Humans live in Sea of stories. Our minds continuously assembly pieces of images, memories, emotions into almost unending narration. We construct a story upon a story. There are stories we tell ourselves and stories we hear from others. There are stories of illness, love, grief and happiness that intertwine, run parallel, end and start again. We are the actors, directors and script writers – all at the same time.
We all love hearing stories, as they are the basic mechanism through which we attempt to understand ourselves. Questions: why am I here? What I’m supposed to do with my life? are usually answered by the grace of a story that moves us.
Which story however should we listen to?
You can imagine my struggles when one day a 22-year-old girl ( I will call her Heidi) was admitted to our inpatient hospice unit. She came in the middle of the night, in a wheelchair, paralyzed from waist down from a tumor that has spread to her spine. She was caring a six-month old baby in her lap. She flew across America to meet her sister whom she has not seen since childhood. The first night in a hospice Heidi spent with her daughter at her side. The next morning her sister came in and Heidi gave her the baby. I went to see her afterwards, prepared to handle a crisis but Heidi was surprisingly calm, resting in bed. She answered my standard questions politely and then requested not to be bothered by visitors. She died peacefully in a few days.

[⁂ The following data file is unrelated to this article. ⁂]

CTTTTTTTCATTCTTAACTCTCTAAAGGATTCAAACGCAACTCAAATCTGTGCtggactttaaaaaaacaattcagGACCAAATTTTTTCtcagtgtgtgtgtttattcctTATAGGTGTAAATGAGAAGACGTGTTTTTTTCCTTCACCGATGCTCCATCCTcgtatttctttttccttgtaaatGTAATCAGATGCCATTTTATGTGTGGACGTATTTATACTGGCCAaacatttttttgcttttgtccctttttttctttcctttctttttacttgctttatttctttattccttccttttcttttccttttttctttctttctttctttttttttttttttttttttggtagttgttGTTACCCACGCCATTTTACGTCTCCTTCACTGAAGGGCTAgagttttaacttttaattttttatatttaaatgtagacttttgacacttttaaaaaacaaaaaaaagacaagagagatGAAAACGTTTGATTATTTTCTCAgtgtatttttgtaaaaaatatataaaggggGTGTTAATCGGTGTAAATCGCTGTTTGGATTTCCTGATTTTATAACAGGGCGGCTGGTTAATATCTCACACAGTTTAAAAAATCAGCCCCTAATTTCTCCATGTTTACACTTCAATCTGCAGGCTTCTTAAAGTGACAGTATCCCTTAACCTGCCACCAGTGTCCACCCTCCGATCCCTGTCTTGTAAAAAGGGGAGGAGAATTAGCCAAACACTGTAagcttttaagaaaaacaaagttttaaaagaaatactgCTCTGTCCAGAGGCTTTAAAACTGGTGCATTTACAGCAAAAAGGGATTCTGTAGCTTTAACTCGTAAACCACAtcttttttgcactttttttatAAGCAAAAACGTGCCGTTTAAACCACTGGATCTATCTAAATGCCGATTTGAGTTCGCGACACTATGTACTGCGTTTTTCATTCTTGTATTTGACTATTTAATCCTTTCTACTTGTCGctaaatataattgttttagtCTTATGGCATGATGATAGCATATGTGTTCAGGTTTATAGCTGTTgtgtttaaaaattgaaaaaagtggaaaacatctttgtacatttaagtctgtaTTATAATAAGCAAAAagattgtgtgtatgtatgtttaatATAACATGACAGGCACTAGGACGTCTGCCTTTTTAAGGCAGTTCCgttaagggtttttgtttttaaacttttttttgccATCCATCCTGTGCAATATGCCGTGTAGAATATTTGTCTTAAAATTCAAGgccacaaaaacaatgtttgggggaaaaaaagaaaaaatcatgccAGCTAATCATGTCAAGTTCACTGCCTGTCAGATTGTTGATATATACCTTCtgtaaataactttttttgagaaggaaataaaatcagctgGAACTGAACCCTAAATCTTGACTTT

We all felt terribly sad and distressed. Why would a 22-year-old mother have to die from a cancer? It seemed, her story had no sense; no meaning at all.
I went back to those few days she’d spent with us. To our daily visits, to my attempts to strike a conversation. And then I suddenly saw something I had not realized before. Heidi had never complained. Since her admission she had been unusually calm, given her circumstances, and completely not afraid. She knew she was dying and she just did what she found was appropriate at the given moment. All the perceived meaningless of her life was simply my projection. And then I saw her story as a story of fearless devotion to her child and a story of genuine heroism. All of a sudden I realized deep meaning in her story that changed it from dark and chaotic tale into moving and beautifully clear narration.
So, I do believe in the power of a Story. Story with a capital S. Story that is far bigger than our daily overdramatic and never ending narration. Story that benevolently picks events, and arranges them according to its own line of narration, adds tempo and tone as it wishes. Story, which end is unimaginable; a story we can understand only in moments of stillness. Then we get to see a fragment of vast picture, we get a sense of meaning. This I believe.
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